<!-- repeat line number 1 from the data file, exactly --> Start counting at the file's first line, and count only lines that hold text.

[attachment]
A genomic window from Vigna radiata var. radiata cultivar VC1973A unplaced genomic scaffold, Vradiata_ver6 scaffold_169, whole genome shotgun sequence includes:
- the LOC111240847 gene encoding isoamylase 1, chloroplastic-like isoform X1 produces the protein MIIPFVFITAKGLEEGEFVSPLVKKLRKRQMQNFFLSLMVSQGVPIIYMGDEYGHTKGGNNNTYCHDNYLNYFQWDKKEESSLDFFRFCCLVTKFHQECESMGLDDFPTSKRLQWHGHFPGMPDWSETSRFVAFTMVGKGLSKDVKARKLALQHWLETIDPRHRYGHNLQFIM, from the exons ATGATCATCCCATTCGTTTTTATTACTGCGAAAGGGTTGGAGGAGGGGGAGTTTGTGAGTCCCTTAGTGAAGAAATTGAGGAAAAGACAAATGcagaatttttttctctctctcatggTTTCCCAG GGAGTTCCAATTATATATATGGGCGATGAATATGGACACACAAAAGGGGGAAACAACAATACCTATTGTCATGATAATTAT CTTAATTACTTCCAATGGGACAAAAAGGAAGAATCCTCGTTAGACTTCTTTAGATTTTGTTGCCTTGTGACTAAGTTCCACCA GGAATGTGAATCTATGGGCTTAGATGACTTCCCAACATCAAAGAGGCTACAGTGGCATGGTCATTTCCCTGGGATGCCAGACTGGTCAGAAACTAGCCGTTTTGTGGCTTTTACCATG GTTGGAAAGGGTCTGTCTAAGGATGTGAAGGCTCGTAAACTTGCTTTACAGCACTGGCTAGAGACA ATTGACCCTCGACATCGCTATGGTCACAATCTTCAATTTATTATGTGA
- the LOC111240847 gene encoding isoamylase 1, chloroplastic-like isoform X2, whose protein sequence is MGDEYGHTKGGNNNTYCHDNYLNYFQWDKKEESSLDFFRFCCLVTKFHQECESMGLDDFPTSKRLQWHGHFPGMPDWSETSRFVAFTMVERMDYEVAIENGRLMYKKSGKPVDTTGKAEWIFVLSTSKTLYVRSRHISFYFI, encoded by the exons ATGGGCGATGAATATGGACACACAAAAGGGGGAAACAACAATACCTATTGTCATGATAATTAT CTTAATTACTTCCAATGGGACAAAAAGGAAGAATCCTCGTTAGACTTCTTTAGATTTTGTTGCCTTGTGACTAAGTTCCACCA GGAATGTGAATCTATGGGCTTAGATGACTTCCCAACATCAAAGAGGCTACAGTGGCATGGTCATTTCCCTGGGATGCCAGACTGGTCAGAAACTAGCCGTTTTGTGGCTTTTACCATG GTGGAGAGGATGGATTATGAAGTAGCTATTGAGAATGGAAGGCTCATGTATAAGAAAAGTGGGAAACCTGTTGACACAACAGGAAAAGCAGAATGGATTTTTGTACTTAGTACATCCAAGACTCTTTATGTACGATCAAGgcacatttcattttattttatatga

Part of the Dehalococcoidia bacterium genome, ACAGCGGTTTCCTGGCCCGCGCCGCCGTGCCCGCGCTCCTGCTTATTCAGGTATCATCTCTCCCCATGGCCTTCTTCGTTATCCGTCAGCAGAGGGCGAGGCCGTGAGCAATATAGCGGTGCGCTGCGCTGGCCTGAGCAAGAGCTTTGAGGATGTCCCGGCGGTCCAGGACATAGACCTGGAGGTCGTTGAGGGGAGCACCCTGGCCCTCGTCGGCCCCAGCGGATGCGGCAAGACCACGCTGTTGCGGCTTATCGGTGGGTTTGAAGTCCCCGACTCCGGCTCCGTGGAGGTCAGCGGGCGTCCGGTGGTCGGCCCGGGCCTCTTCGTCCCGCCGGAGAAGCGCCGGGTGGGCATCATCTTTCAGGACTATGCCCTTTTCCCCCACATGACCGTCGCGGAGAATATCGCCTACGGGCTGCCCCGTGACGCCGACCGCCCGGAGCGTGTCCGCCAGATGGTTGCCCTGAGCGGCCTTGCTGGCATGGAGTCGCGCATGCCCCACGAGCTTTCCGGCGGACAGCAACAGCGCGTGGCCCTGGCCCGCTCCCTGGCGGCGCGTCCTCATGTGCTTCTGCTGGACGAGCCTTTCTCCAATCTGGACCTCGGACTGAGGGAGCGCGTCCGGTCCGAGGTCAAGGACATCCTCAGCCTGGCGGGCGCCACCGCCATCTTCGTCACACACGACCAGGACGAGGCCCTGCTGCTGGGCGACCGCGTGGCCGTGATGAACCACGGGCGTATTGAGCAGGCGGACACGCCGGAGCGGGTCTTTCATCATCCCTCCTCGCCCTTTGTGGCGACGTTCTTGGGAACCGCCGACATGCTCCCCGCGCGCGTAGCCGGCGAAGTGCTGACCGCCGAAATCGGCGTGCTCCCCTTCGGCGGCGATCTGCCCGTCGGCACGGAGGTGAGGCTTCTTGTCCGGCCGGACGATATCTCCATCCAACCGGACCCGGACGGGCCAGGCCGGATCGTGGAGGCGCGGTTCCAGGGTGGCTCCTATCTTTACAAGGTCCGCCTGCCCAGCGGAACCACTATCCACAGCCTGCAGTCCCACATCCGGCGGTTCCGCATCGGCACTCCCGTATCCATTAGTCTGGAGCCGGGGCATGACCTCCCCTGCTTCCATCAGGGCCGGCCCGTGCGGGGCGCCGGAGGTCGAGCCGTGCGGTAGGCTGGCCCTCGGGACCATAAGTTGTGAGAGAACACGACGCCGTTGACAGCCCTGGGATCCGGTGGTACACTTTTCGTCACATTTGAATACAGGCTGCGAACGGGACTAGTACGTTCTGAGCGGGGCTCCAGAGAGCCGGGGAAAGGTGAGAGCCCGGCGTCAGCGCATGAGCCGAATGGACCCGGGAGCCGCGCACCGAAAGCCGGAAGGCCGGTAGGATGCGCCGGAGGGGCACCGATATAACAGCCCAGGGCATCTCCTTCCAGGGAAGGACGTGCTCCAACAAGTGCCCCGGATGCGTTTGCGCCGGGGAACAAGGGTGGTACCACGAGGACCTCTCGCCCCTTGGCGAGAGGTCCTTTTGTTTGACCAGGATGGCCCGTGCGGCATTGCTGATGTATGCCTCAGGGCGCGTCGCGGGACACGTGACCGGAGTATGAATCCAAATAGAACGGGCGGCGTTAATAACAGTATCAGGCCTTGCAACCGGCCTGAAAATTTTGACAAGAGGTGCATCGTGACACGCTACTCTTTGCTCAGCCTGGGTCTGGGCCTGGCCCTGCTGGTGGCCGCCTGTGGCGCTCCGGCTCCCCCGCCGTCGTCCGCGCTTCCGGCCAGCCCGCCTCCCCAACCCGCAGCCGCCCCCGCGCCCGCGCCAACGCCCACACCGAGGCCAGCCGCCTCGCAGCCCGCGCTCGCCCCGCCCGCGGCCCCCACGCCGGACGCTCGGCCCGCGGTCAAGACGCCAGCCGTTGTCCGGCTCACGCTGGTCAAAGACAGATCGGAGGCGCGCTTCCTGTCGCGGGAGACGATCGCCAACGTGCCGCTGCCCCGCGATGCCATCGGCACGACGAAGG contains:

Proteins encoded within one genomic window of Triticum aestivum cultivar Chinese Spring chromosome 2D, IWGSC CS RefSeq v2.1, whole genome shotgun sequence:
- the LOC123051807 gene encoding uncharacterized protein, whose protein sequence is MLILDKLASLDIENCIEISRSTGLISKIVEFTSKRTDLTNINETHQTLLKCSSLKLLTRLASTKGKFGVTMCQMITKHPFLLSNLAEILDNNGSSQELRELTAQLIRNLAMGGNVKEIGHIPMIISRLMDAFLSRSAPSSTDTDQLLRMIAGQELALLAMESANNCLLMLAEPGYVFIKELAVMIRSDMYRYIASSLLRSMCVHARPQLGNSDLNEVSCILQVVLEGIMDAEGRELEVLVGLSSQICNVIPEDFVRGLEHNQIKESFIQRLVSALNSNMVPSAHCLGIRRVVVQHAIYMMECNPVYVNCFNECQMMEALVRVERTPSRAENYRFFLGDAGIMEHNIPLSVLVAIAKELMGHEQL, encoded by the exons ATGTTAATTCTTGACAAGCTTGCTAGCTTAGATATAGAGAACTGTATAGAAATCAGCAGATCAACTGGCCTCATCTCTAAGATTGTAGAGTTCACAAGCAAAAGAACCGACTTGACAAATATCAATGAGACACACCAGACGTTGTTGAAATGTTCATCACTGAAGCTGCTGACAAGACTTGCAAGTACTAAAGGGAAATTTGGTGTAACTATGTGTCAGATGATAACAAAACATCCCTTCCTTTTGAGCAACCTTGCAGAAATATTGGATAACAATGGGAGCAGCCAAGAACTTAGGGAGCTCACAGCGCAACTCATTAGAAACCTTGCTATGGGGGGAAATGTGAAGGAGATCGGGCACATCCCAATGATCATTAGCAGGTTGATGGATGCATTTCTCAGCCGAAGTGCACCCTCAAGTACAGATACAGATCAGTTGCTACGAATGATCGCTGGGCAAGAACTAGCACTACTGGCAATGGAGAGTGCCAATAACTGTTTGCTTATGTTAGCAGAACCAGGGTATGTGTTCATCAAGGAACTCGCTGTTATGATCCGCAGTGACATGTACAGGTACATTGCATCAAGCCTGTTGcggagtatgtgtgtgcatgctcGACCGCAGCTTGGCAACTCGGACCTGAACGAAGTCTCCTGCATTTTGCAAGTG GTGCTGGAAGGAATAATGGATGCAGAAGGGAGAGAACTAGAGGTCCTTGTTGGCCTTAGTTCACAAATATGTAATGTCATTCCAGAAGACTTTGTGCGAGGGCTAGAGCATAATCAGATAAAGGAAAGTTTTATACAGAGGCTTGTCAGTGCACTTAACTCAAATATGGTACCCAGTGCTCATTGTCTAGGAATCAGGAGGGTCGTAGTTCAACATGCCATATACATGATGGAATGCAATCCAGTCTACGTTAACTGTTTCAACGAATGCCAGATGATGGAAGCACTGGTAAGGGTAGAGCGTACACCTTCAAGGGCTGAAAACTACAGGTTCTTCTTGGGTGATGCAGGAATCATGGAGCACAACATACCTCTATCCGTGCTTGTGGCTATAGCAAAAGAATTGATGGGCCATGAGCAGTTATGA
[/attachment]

A genomic window from Vigna radiata var. radiata cultivar VC1973A unplaced genomic scaffold, Vradiata_ver6 scaffold_169, whole genome shotgun sequence includes: